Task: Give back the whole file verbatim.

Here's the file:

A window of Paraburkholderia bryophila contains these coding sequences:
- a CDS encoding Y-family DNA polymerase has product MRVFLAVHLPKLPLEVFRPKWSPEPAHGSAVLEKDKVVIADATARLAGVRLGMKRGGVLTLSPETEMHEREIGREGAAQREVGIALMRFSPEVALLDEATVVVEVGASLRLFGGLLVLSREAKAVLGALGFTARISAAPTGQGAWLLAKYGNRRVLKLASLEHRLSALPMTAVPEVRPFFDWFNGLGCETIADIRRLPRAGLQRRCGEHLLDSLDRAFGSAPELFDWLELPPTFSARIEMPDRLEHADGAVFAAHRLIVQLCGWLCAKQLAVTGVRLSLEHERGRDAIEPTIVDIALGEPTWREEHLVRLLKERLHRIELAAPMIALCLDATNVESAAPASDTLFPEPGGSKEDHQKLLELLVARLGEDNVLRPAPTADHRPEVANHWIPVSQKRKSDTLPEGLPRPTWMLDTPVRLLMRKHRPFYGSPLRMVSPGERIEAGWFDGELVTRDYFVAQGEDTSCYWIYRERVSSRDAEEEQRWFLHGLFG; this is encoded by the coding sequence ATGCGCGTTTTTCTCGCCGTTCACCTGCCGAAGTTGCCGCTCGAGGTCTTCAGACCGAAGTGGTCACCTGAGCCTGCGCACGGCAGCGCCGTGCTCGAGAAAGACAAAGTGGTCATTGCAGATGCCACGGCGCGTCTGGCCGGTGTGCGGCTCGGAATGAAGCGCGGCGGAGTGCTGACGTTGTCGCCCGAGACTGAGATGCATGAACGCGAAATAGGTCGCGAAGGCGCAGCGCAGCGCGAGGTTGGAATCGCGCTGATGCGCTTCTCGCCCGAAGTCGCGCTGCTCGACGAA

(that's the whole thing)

A window of Paraburkholderia bryophila contains these coding sequences:
- a CDS encoding Y-family DNA polymerase has product MRVFLAVHLPKLPLEVFRPKWSPEPAHGSAVLEKDKVVIADATARLAGVRLGMKRGGVLTLSPETEMHEREIGREGAAQREVGIALMRFSPEVALLDEATVVVEVGASLRLFGGLLVLSREAKAVLGALGFTARISAAPTGQGAWLLAKYGNRRVLKLASLEHRLSALPMTAVPEVRPFFDWFNGLGCETIADIRRLPRAGLQRRCGEHLLDSLDRAFGSAPELFDWLELPPTFSARIEMPDRLEHADGAVFAAHRLIVQLCGWLCAKQLAVTGVRLSLEHERGRDAIEPTIVDIALGEPTWREEHLVRLLKERLHRIELAAPMIALCLDATNVESAAPASDTLFPEPGGSKEDHQKLLELLVARLGEDNVLRPAPTADHRPEVANHWIPVSQKRKSDTLPEGLPRPTWMLDTPVRLLMRKHRPFYGSPLRMVSPGERIEAGWFDGELVTRDYFVAQGEDTSCYWIYRERVSSRDAEEEQRWFLHGLFG; this is encoded by the coding sequence ATGCGCGTTTTTCTCGCCGTTCACCTGCCGAAGTTGCCGCTCGAGGTCTTCAGACCGAAGTGGTCACCTGAGCCTGCGCACGGCAGCGCCGTGCTCGAGAAAGACAAAGTGGTCATTGCAGATGCCACGGCGCGTCTGGCCGGTGTGCGGCTCGGAATGAAGCGCGGCGGAGTGCTGACGTTGTCGCCCGAGACTGAGATGCATGAACGCGAAATAGGTCGCGAAGGCGCAGCGCAGCGCGAGGTTGGAATCGCGCTGATGCGCTTCTCGCCCGAAGTCGCGCTGCTCGACGAA